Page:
un fiocco rosa per annunciare la nascita di una bambina, e un fiocco azzurro per quella di un bambino (image CC)

Today we are going to look at some of the vocabulary that we use for the arrival of a new born baby:

la gravidanza = the pregnancy

aspettare un bambino = to be pregnant/to be expecting a child (literally: to expect a child)

essere in dolce attesa = to be pregnant (literally: to be in sweet awaiting)

la futura mamma = the soon to be mother

il futuro papà = the soon to be father

il bebè = the baby. (we use this French word bebè when the baby’s gender isn’t known, e.g. before its birth)

il parto = the delivery, from the verb partorire = to give birth

la nascita = the birth, from the verb nascere = to be born

il lieto evento = the birth (literally: the joyful event)

dare alla luce = to give birth (literally: to give to the light)

è nato Bruno = Bruno has been/was born

è nata Laura = Laura has been/was born

è arrivata la cicogna = the stork has arrived (i.e. the baby has arrived)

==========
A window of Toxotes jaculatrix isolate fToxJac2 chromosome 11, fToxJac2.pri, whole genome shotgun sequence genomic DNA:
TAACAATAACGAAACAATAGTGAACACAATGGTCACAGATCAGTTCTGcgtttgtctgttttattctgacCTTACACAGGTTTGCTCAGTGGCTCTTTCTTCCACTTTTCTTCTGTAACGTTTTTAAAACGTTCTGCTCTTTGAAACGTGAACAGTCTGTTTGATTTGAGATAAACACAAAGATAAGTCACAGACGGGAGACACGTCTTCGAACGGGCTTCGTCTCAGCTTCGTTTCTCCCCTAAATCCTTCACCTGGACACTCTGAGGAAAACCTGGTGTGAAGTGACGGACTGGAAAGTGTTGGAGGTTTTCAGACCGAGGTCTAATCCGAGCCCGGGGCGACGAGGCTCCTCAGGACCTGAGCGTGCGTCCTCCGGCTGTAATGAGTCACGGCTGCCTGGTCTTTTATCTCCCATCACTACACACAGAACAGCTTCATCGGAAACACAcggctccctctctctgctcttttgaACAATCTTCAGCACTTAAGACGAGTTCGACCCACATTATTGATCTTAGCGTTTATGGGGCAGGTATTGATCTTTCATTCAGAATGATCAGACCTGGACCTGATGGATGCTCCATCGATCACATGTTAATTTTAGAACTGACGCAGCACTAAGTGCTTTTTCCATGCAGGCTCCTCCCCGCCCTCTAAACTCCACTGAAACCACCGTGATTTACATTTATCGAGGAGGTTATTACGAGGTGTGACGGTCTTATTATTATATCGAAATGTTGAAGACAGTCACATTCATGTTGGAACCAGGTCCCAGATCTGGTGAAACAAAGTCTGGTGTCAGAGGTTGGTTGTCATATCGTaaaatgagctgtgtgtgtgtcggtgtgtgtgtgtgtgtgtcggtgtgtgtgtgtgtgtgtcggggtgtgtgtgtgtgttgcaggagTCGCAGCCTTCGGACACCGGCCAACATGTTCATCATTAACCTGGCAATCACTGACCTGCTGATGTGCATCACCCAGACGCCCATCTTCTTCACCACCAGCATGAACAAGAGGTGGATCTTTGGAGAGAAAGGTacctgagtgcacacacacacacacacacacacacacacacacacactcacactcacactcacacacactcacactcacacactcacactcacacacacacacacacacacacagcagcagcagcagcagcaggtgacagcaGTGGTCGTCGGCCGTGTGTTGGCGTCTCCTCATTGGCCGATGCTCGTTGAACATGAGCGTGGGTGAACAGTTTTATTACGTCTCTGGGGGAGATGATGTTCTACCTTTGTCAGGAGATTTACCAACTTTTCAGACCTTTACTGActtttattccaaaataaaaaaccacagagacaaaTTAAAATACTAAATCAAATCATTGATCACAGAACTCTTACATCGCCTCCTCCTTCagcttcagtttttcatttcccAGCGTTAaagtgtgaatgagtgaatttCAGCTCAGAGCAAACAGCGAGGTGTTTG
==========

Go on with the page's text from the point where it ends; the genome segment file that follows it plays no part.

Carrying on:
Admit it, we’re lost! (image CC)

… and now for a few sentences that you can use to congratulate the new parents:

I più cari auguri a Bruno/Laura ed ai suoi splendidi genitori = best wishes to Bruno/Laura and to his/her wonderful parents

La nascita di Bruno/Laura ci riempie il cuore di gioia = the birth of Bruno/Laura fills our heart with joy

Benvenuto/a tra noi! Che la vita ti sorrida sempre = Welcome amongst us! May life always smile upon you

Mille felicitazioni e tanti auguri di serenità e bene per il piccolo Bruno/ la piccola Laura = Many congratulations and wishes of peace and wellbeing for little Bruno/Laura

Il Signore benedica il frutto del vostro amore = God bless the fruit of your love

La felicità radiosa di questo giorno e la sua luce accompagnino vostro figlio per tutta la vita = That the shining happiness of this day and its light may accompany your child for the rest of his/her life

Auguri a mamma e papà e benvenuti nel club degli insonni! Vi siamo vicini! Con affetto e simpatia = Best wishes to mum and dad and welcome to the sleepless club! We feel for you! With love and sympathy